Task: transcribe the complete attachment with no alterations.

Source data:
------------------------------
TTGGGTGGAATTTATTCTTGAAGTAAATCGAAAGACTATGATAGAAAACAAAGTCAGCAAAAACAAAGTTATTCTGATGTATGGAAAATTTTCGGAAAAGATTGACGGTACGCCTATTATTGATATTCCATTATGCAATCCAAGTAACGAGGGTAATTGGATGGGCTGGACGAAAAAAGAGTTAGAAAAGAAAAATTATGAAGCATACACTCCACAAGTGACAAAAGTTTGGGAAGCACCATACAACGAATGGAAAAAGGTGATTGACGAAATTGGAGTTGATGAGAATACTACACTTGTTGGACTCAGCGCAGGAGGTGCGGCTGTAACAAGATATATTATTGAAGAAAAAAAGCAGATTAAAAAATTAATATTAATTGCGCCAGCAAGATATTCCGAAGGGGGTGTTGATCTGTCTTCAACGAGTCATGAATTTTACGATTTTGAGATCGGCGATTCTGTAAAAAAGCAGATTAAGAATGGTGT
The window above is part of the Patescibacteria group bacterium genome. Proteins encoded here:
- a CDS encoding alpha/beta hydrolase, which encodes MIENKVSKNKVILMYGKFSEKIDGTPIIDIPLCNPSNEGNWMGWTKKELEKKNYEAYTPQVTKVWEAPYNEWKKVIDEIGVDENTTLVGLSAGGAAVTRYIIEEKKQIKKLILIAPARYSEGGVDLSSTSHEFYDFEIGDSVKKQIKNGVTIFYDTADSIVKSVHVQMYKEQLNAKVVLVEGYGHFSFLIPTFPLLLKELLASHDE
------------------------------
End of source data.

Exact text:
TTGGGTGGAATTTATTCTTGAAGTAAATCGAAAGACTATGATAGAAAACAAAGTCAGCAAAAACAAAGTTATTCTGATGTATGGAAAATTTTCGGAAAAGATTGACGGTACGCCTATTATTGATATTCCATTATGCAATCCAAGTAACGAGGGTAATTGGATGGGCTGGACGAAAAAAGAGTTAGAAAAGAAAAATTATGAAGCATACACTCCACAAGTGACAAAAGTTTGGGAAGCACCATACAACGAATGGAAAAAGGTGATTGACGAAATTGGAGTTGATGAGAATACTACACTTGTTGGACTCAGCGCAGGAGGTGCGGCTGTAACAAGATATATTATTGAAGAAAAAAAGCAGATTAAAAAATTAATATTAATTGCGCCAGCAAGATATTCCGAAGGGGGTGTTGATCTGTCTTCAACGAGTCATGAATTTTACGATTTTGAGATCGGCGATTCTGTAAAAAAGCAGATTAAGAATGGTGT
The window above is part of the Patescibacteria group bacterium genome. Proteins encoded here:
- a CDS encoding alpha/beta hydrolase, which encodes MIENKVSKNKVILMYGKFSEKIDGTPIIDIPLCNPSNEGNWMGWTKKELEKKNYEAYTPQVTKVWEAPYNEWKKVIDEIGVDENTTLVGLSAGGAAVTRYIIEEKKQIKKLILIAPARYSEGGVDLSSTSHEFYDFEIGDSVKKQIKNGVTIFYDTADSIVKSVHVQMYKEQLNAKVVLVEGYGHFSFLIPTFPLLLKELLASHDE